Looks like a Flow Shop scheduling problem with two “workstations” or “resources”, aka F2|prmu|Cmax.
The solution is to use Johnson’s rule. You could hack up some intuitive implementation of that and not resort to Dynamic Programing (or brute force).
In the editorial they are searching for the solution in brute-force fashion( O(2^N * N) complexity ). Since N is constrained at 20 it is likely alright.
What they are doing is basicaly making 2^N sized table (the sum), which they fill with the completion time of “input” of every combination of the jobs. Then they fill the trickier best with actual completion time including “outputs” of given combination.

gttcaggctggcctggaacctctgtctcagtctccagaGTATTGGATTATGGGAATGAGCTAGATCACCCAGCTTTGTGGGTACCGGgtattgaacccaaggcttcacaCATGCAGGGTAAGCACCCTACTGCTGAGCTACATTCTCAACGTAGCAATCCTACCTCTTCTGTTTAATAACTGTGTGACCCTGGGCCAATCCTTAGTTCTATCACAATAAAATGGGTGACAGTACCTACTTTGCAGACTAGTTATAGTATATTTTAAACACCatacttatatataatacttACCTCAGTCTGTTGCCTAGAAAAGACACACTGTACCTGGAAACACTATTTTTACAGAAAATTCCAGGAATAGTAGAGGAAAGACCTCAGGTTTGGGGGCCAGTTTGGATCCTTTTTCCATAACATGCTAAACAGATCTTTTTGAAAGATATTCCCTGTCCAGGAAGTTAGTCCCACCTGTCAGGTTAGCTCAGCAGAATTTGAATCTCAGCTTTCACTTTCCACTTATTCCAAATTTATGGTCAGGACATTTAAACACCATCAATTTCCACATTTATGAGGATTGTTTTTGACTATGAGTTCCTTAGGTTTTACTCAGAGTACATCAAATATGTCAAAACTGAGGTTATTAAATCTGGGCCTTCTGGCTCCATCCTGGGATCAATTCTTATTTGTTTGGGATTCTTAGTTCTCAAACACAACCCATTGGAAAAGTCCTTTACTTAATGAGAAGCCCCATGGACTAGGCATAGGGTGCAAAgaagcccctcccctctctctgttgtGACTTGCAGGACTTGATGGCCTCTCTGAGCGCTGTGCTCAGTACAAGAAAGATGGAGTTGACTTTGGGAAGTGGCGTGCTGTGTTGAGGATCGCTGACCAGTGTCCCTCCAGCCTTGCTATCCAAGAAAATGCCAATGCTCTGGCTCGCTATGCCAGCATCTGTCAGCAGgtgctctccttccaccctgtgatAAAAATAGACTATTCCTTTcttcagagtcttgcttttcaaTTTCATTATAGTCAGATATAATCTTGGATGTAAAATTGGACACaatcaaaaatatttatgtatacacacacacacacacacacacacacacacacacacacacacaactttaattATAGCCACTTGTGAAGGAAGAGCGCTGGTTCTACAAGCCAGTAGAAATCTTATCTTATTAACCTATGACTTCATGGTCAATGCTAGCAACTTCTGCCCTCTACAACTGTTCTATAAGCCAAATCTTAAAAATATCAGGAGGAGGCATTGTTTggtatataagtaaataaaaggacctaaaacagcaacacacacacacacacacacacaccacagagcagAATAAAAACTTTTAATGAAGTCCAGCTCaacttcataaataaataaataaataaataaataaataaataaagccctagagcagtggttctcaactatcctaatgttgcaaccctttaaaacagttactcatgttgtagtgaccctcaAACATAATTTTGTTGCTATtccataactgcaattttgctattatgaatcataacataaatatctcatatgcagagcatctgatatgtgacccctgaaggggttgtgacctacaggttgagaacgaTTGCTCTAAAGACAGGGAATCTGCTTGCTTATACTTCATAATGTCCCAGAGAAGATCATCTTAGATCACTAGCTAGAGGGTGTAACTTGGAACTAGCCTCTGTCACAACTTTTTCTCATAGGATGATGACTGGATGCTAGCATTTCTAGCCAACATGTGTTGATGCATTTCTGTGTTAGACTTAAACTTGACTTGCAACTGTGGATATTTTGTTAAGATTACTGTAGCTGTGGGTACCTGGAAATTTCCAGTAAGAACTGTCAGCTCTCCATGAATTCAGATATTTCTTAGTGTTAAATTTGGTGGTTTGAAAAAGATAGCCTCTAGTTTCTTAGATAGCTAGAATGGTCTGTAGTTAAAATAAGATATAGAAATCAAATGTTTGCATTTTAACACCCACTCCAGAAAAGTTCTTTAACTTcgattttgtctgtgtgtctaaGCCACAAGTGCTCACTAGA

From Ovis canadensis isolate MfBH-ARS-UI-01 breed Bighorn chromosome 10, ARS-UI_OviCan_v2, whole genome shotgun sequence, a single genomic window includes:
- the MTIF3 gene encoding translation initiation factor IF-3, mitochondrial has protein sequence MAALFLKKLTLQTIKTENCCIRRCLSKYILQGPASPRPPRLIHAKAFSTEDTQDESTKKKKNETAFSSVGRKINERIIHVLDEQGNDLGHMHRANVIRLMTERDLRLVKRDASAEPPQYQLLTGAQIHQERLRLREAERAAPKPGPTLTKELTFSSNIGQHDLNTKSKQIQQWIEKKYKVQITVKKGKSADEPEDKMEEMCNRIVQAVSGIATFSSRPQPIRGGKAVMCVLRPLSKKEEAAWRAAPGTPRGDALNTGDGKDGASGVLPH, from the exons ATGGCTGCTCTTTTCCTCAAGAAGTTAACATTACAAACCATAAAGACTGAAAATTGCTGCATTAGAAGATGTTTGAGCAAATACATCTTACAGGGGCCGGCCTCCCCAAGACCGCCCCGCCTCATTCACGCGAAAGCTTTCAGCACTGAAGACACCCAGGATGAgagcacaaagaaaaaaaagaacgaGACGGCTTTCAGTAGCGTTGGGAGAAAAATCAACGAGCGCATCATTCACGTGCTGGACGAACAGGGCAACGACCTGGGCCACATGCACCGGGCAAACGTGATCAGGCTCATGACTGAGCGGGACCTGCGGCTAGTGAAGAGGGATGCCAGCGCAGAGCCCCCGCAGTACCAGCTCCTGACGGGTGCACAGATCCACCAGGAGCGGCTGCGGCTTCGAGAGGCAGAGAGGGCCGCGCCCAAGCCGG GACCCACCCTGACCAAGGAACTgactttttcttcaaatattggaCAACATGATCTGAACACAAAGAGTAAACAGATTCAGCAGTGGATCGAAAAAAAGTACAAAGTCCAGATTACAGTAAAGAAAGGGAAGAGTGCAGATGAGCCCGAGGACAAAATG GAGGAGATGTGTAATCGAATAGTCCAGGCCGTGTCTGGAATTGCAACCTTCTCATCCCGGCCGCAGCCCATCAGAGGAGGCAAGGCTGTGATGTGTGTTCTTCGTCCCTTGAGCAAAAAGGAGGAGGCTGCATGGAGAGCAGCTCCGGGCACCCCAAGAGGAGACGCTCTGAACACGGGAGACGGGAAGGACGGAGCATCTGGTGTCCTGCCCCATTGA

They are merely doing it in DP fashion(reusing intermediate values). Sum(Set) is Ai + sum(Set without Ai) for any i. And they try every path to completion time saving that in best. best[i] is simply the minimum known at the time before better path/order is found (and all orders are tried eventualy in the loop). You should really read the code like this:
foreach( subset/combination S ) foreach( job J not yet in that subset ) allowedStart = allowed starting time of J's output( that is best[S] or end of input of J, whichever comes later ) newBestCandidate = allowedStart + output time of J if newBestCandidate < best[S with J] best[S with J] = newBestCandidate return best[all jobs included]